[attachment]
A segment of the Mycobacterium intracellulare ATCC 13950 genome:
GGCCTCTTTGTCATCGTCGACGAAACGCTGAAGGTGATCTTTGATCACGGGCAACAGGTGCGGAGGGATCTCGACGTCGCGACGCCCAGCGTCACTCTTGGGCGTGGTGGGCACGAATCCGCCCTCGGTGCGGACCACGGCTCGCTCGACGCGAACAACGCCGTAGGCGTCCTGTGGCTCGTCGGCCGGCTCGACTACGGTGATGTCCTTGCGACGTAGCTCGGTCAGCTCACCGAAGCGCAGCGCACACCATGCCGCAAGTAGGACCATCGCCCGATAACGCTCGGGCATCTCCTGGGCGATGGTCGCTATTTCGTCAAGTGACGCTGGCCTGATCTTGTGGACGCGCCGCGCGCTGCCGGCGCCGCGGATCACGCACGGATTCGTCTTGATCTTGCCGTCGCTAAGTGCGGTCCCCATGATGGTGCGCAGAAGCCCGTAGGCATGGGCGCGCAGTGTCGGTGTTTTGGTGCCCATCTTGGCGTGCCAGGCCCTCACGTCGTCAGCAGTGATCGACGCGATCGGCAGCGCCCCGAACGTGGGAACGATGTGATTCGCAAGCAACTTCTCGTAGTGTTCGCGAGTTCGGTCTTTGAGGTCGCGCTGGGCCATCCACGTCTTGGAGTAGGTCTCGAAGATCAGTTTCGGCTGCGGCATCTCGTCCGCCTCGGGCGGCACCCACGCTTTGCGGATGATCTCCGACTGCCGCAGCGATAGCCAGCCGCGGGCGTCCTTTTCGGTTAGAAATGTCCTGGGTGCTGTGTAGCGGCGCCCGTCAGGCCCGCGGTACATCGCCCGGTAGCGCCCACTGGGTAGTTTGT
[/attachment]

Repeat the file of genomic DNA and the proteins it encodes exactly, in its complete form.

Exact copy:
A segment of the Mycobacterium intracellulare ATCC 13950 genome:
GGCCTCTTTGTCATCGTCGACGAAACGCTGAAGGTGATCTTTGATCACGGGCAACAGGTGCGGAGGGATCTCGACGTCGCGACGCCCAGCGTCACTCTTGGGCGTGGTGGGCACGAATCCGCCCTCGGTGCGGACCACGGCTCGCTCGACGCGAACAACGCCGTAGGCGTCCTGTGGCTCGTCGGCCGGCTCGACTACGGTGATGTCCTTGCGACGTAGCTCGGTCAGCTCACCGAAGCGCAGCGCACACCATGCCGCAAGTAGGACCATCGCCCGATAACGCTCGGGCATCTCCTGGGCGATGGTCGCTATTTCGTCAAGTGACGCTGGCCTGATCTTGTGGACGCGCCGCGCGCTGCCGGCGCCGCGGATCACGCACGGATTCGTCTTGATCTTGCCGTCGCTAAGTGCGGTCCCCATGATGGTGCGCAGAAGCCCGTAGGCATGGGCGCGCAGTGTCGGTGTTTTGGTGCCCATCTTGGCGTGCCAGGCCCTCACGTCGTCAGCAGTGATCGACGCGATCGGCAGCGCCCCGAACGTGGGAACGATGTGATTCGCAAGCAACTTCTCGTAGTGTTCGCGAGTTCGGTCTTTGAGGTCGCGCTGGGCCATCCACGTCTTGGAGTAGGTCTCGAAGATCAGTTTCGGCTGCGGCATCTCGTCCGCCTCGGGCGGCACCCACGCTTTGCGGATGATCTCCGACTGCCGCAGCGATAGCCAGCCGCGGGCGTCCTTTTCGGTTAGAAATGTCCTGGGTGCTGTGTAGCGGCGCCCGTCAGGCCCGCGGTACATCGCCCGGTAGCGCCCACTGGGTAGTTTGT